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Bridgeman’s initiative comes after discussions with the British Art Market Federation (BAMF) and the Society of London Art Dealers (SLAD), who both expressed the need for a second collecting agency. It also follows a feasibility study.

Bridgeman believe that launching ACS as a separate and independent body represents a logical step since they already administer the copyright of some 500 artists. In a statement they said: “We believe that our proven patronage of the arts together with our wealth of experience in both copyright and the image licensing business makes us the ideal platform from which to launch this new service.”

Bridgeman’s Jessica Tier told ATG: “We represent collections from museums, auctions houses, private collections and dealers, so we have a strong relationship with both artists and the art market.

“However, our real drive is with artists’ needs in mind,” she added. “We feel a duty of care to the artists we represent and also for their dealers.

“This is why we will be running this service on a not-for-profit basis, and any excess money raised once costs are covered will be reimbursed to artists at the end of the year.”

ACS’ administration fee will be 18 per cent, less than the 25 per cent that DACS retain as administration costs for their licensing services and the figure also mooted as their potential levy for collecting Droit de Suite. However, as their statement below makes clear, they have made no final decision on the rate they will charge.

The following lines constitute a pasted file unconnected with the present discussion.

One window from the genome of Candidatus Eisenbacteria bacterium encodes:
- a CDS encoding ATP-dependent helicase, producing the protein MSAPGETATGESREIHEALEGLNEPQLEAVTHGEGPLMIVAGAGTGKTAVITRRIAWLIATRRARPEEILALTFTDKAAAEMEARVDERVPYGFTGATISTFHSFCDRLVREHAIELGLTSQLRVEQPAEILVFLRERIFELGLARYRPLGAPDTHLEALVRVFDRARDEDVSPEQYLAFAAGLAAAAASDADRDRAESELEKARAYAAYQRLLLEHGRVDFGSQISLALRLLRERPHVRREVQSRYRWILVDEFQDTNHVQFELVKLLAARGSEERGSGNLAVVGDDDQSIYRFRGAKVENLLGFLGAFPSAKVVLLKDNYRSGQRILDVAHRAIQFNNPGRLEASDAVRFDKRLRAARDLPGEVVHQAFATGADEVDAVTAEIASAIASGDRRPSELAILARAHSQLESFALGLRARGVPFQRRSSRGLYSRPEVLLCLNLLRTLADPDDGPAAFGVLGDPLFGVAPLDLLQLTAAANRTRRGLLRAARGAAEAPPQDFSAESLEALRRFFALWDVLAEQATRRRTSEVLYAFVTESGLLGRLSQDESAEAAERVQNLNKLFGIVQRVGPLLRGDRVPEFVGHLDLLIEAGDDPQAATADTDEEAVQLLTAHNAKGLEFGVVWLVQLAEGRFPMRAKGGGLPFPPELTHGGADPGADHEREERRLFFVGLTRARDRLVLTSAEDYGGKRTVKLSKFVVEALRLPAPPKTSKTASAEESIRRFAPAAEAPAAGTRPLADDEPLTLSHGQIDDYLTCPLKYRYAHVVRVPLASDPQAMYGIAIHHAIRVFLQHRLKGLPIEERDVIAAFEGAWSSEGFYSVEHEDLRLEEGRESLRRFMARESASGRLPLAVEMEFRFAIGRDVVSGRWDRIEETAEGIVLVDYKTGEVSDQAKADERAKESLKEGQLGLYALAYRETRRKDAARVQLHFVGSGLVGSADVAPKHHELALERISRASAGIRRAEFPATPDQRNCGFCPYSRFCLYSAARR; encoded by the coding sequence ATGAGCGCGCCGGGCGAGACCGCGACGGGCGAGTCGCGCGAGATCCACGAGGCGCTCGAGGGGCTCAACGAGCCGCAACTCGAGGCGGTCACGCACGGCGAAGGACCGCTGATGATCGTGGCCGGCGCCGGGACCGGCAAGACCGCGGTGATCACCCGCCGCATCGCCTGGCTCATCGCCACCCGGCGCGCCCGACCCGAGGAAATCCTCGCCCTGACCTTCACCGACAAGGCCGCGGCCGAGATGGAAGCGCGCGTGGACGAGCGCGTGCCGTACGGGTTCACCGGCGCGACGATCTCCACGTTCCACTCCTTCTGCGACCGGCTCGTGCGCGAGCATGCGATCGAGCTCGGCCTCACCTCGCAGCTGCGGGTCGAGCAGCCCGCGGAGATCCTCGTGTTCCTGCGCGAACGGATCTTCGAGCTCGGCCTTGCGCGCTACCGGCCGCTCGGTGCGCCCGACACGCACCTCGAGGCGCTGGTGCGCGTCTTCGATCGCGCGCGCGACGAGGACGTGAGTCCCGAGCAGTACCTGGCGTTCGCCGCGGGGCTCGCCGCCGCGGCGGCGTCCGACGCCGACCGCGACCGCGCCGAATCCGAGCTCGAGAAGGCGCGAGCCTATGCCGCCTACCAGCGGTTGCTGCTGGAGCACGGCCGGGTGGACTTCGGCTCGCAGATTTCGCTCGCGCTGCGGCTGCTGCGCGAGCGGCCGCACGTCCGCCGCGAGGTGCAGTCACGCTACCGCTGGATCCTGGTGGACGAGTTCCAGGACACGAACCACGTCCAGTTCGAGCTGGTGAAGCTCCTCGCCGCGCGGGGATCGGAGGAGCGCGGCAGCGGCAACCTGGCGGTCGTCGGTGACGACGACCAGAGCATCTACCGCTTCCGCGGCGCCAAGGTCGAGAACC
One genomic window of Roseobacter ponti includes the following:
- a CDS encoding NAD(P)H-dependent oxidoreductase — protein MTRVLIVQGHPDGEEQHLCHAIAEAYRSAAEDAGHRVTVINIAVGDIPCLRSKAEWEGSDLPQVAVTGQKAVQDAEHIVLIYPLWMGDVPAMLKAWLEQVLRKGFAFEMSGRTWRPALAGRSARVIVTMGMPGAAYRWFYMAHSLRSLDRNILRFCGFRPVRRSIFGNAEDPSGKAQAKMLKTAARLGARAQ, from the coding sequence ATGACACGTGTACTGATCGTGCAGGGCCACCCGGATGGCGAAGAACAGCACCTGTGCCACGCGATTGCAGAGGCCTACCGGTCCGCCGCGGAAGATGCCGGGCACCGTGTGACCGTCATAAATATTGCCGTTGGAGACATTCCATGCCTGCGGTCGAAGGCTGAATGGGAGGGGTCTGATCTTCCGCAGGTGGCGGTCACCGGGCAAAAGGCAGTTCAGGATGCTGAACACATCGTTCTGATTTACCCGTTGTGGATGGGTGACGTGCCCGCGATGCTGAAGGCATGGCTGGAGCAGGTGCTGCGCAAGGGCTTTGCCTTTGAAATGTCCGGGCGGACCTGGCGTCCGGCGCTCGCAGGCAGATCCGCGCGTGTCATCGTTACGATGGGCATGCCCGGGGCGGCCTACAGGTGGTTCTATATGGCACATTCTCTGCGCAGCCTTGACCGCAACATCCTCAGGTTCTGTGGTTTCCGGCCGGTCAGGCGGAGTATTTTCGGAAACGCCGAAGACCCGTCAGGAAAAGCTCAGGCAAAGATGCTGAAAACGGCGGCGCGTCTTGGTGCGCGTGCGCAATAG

“Having only one agency doing the collecting doesn’t seem right,” said Jessica Tier. “Two agencies should drive down the collecting charge which will further benefit the artists.”

She said she also hoped that having two collecting agencies would encourage the government to clarify the legal situation and establish clearer regulations for administering Droit de Suite as a whole.

In a written statement, DACS chief executive Joanna Cave said: “We have learned of Harriet Bridgeman’s intention to set up a collecting society in association with SLAD and BAMF.

“Of course the Artists’ Resale Right Regulations provide for more than one organisation to operate but only on the basis that they are properly constituted as collecting societies. From the information we have seen, the Bridgeman proposals seem very vague and we await some hard facts, mindful that the regulatory bodies are very clear about how collecting societies must operate.

“Bridgeman has stated that they intend to charge artists 18 per cent to manage their royalties. Working on a not-for-profit basis, DACS has yet to determine the rate we will charge because this can only be done with precision once the true costs of collecting the royalty are known.

“DACS has been established as a collecting society for over 20 years and represents 52,000 artists and their beneficiaries. Our main concern is that artists’ rights are effectively and transparently managed.

“Since the existence of more than one organisation managing resale royalties will inevitably duplicate effort for the collecting societies – and for the art market professionals – it is hard to see how the Bridgeman initiative benefits artists. We shall wait and see but in the meantime DACS is getting on with the job of providing a good quality service for artists and art market professionals in the management of the resale right.”
By Alex Capon